After the initial success of Augustine’s mission, Gregory sent more missionaries to Britain around the early seventh century. Lindisfarne island was made famous during the later half of the seventh century because of the popular bishops Aiden and Cuthbert. Their lives of austere piety had become examples of Christian living which nurtured the faith of Anglo-Saxon England. By the time Alfred was born the English isles had become predominantly Christian.

The Viking threat

The entirety of Alfred’s life and reign as king was in the context of a long-lived Viking invasion of the British Isles. One of the first and most significant encounters the Anglo-Saxans had with the Danish Vikings was the attack on Lindisfarne in 793 AD. The Danes plundered the local monastery for its gold, killing many monks and taking the rest as slaves. The raids that followed this event would be small, consisting of ordinary viking farmers who wanted to increase their wealth by plundering non-resistant locations. But the nature of these raids would evolve. The easily obtained gold turned the isle of Britain into a sort of gold rush for Vikings thousands of miles away. Danes would adopt raiding as a full time occupation; no longer ordinary farmers, but vocational warriors. They would be after more than just easy accessible gold, they would be after a full-fledged invasion of Anglo-Saxon territory. The Viking threat continued to grow from the pillaging of Lindisfarne in 793 AD to the mid ninth century.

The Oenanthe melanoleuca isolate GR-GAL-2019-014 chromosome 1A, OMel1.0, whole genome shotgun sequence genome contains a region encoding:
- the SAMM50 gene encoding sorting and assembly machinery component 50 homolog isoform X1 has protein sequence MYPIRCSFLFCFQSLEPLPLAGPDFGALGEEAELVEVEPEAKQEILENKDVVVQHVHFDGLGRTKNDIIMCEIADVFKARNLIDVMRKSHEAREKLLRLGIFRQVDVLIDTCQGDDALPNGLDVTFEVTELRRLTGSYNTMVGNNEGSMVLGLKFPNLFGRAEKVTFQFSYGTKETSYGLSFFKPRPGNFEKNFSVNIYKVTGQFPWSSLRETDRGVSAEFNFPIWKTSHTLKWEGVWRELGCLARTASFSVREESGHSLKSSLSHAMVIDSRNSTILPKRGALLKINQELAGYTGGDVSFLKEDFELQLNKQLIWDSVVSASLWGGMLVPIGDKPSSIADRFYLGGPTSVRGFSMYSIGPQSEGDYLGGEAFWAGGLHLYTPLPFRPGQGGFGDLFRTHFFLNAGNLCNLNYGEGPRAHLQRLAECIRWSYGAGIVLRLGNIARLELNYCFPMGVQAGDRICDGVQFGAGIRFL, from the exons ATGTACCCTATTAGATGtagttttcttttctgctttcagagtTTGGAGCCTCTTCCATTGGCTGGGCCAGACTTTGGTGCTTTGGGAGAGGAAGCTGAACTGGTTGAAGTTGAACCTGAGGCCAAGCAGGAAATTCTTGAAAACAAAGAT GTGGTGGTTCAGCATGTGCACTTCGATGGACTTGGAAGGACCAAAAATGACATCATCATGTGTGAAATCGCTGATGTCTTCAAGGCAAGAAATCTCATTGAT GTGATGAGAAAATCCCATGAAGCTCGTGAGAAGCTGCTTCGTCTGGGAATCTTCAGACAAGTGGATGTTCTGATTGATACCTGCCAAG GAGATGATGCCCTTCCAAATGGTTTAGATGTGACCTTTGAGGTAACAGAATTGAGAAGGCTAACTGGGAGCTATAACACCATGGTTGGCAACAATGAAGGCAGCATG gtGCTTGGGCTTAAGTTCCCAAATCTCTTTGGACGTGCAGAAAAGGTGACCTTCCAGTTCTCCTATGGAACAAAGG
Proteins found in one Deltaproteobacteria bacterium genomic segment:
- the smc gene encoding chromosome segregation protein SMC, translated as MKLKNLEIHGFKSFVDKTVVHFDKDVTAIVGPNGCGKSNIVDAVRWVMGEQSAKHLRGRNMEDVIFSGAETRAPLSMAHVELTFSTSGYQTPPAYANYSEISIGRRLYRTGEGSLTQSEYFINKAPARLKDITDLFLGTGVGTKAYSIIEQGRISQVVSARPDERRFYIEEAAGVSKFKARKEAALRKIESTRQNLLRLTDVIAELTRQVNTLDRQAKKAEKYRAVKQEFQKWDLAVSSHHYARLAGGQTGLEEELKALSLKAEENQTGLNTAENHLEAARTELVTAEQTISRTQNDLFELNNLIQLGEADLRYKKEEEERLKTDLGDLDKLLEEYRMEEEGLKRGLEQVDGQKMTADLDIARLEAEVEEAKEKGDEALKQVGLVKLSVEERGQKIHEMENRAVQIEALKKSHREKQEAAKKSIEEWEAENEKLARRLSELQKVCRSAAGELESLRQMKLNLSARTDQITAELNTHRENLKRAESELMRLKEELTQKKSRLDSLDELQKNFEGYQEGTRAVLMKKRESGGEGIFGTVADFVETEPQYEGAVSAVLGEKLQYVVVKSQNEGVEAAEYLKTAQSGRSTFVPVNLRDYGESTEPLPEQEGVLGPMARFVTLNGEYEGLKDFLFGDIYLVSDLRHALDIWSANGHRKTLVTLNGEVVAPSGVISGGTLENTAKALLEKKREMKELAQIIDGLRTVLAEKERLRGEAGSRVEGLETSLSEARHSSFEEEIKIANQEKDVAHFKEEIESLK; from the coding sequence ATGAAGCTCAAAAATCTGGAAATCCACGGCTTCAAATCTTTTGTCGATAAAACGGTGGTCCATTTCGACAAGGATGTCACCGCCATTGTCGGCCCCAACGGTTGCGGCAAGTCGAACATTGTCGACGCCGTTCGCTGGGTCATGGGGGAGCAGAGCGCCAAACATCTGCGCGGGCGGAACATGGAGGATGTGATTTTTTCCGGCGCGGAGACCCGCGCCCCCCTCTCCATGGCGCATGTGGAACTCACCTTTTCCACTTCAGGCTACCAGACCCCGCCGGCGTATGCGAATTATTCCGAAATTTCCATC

The Danish invasions were successfully trouncing the Anglo-Saxon kingdoms. Northumbria was defeated and the kingdoms of Mercia and East Anglia were heavily crippled. The only kingdom left the vikings had to conquer was the kingdom of Wessex. This was the grim and dreadful circumstance Alfred inherited at his accession to the throne.